A painter struggles to adapt to a stifling marriage and a repressive regime in this Pakistani novel

‘The Empty Room’ by Sadia Abbas, is set in 1970s Karachi.

As soon as the car left Shehzad’s house, Tahira rolled down her window, breathing deeply of the breeze. She was slowly, unknowingly, training herself to forget his presence. For a few moments, the day before, she had even succeeded. At night, it helped that he seemed not to know she was there, even when he touched her.

She loved the drive from his house to hers. Federal B Area was not so far from North Nazimabad, but as you drove down wide avenues and turned in and out of narrow lanes you could glimpse the hills, little offshoots of the Kirthar range that separated Karachi from Baluchistan. The sight of the hills, the width of the avenues, the memory of walking to Haidery with her siblings and Andaleep, aroused a deep and familiar comfort. As a child, looking at those hills, she would think that if she only made up her mind she could scale them, and then she would walk from one province to another. And then up through Kabul to Samkarkand and Bokhara to follow the trail of the Mughal Kings. It was a strange and powerful thought. She was never sure why it moved her so, or why it came to her now.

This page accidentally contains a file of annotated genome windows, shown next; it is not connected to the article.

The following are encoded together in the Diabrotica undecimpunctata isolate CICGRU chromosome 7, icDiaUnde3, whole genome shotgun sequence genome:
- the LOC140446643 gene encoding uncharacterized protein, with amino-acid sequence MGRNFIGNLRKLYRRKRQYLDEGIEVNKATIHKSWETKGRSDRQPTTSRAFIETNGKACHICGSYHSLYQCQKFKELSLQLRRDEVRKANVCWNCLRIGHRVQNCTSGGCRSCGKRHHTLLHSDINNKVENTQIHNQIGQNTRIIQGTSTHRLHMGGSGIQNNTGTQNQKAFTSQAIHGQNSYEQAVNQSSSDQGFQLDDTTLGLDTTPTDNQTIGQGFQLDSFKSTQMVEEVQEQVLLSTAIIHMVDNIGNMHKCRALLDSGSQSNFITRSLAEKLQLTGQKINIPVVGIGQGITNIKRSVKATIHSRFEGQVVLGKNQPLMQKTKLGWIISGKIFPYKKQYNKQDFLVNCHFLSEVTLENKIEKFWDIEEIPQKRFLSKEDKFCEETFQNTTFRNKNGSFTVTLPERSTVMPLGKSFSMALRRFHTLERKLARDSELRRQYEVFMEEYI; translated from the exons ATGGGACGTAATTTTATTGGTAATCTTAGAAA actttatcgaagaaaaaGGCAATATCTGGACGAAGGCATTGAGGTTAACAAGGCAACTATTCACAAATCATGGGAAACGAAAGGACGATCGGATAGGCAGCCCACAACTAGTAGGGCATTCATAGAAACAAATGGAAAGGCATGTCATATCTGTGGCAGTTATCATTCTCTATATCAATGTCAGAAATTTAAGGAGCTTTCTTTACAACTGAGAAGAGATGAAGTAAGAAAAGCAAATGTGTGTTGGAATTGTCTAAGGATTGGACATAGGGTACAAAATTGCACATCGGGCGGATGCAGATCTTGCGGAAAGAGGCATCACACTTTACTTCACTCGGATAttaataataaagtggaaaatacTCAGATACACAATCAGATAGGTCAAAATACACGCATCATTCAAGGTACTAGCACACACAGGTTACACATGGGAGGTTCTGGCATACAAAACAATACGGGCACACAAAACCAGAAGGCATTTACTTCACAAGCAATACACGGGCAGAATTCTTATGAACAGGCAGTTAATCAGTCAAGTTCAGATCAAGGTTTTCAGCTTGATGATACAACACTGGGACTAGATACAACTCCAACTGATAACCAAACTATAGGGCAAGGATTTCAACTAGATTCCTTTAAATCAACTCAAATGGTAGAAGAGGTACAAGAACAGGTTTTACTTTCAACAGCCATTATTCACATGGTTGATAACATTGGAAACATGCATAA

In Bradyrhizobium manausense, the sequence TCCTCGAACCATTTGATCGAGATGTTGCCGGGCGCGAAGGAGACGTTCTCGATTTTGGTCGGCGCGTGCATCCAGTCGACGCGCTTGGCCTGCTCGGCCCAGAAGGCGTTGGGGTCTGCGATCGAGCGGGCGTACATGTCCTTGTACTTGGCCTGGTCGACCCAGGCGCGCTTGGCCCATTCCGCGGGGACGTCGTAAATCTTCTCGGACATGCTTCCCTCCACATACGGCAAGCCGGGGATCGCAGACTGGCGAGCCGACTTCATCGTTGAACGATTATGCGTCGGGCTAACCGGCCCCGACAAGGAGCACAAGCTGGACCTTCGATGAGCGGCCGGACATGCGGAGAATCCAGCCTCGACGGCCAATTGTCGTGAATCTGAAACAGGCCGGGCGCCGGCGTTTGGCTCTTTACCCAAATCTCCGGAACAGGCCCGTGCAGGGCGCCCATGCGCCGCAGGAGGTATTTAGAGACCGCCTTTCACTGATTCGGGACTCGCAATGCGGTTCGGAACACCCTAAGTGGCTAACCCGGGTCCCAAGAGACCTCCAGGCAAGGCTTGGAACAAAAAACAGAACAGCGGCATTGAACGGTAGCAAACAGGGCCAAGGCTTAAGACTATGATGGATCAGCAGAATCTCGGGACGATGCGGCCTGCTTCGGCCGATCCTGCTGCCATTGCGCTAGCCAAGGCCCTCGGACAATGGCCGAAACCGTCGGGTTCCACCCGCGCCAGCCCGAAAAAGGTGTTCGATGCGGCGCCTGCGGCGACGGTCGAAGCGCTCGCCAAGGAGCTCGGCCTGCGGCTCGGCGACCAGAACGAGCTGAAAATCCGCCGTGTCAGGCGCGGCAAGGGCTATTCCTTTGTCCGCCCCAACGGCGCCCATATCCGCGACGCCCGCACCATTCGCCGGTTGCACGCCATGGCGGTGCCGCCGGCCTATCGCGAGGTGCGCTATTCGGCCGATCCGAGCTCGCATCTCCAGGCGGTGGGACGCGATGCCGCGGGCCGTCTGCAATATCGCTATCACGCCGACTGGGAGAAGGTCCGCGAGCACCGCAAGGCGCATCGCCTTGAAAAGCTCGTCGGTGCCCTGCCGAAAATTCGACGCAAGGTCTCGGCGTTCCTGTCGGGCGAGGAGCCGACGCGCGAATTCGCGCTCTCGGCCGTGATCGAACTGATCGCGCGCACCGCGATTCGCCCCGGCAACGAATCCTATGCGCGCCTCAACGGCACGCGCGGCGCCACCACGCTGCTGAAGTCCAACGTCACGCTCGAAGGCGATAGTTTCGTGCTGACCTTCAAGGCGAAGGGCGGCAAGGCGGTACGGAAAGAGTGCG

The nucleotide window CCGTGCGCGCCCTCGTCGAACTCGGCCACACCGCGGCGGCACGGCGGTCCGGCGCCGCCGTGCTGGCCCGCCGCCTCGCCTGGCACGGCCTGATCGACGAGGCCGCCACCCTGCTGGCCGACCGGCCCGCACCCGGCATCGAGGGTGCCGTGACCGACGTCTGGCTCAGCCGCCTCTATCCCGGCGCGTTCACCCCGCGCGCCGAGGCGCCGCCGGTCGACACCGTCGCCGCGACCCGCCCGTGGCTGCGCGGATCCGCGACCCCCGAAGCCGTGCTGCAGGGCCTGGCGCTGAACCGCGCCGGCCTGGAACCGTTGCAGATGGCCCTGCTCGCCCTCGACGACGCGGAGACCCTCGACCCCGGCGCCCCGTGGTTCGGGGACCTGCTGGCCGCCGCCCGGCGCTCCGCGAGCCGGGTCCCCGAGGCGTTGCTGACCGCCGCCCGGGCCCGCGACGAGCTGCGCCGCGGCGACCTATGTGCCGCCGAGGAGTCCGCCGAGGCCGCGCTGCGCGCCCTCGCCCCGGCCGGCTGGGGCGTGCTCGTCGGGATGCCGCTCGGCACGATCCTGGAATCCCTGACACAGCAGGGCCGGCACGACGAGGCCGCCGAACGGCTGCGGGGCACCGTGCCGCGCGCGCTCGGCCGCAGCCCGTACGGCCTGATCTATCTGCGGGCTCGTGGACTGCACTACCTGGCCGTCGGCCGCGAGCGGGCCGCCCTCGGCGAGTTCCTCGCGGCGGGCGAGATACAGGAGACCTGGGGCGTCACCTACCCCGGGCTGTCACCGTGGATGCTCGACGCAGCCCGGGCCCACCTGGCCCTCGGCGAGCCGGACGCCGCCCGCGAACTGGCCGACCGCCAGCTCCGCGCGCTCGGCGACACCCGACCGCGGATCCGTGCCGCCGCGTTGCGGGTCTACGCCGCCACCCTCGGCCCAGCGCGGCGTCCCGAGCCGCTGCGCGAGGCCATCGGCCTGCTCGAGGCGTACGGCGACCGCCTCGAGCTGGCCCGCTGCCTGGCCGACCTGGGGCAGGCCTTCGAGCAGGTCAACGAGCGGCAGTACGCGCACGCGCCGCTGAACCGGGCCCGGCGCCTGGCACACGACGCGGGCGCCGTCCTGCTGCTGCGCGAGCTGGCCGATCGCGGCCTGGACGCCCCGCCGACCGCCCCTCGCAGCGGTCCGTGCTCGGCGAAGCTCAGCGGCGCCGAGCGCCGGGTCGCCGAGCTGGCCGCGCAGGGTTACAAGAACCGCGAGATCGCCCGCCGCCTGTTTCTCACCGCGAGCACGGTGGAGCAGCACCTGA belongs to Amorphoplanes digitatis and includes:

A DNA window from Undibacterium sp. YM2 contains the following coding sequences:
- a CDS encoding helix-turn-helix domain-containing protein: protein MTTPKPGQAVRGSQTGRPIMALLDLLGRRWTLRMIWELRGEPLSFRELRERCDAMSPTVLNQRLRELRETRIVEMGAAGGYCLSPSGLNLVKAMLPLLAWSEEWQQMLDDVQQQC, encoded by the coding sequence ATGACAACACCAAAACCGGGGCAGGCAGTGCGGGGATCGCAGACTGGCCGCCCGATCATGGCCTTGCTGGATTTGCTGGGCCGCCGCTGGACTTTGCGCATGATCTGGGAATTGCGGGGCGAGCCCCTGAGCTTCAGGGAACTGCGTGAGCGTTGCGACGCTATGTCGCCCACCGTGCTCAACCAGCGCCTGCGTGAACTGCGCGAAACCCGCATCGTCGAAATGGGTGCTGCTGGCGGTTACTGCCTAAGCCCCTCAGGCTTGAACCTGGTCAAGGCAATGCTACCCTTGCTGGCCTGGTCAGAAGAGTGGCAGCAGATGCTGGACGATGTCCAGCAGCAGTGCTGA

Next to her, Shehzad drove the car with every appearance of indifference and nonchalance. He would never have admitted that he was increasingly baffled and unnerved by her.

He told himself that she was responding to her education. She was polite just as he had desired, but he had not known how elusive a reserve such politeness would create. She seemed to hedge and retreat and disappear, as if he were frightening! He, who was only concerned for her well-being, for her preservation and safety. Must not her fear and distance be signs of her insincerity? Revealing what had seemed to him, in his innocence, an artless eagerness to be instead a disturbing capacity to feign – timely evidence of her dangerous, ensnaring dishonesty.

He felt her next to him, neat as a perfectly folded napkin. Precise and absorbed and away. He felt she was breathing in her imminent, desperately desired freedom from him. He could see her profile out of the corner of his eye, the sweep of her eyelashes, the softness of her cheek, which he had never touched. He had woken a few nights ago and had wanted to touch the down on her cheek, had wished to see if it felt the way it looked, but had not known how. It had seemed too intimate a revelation.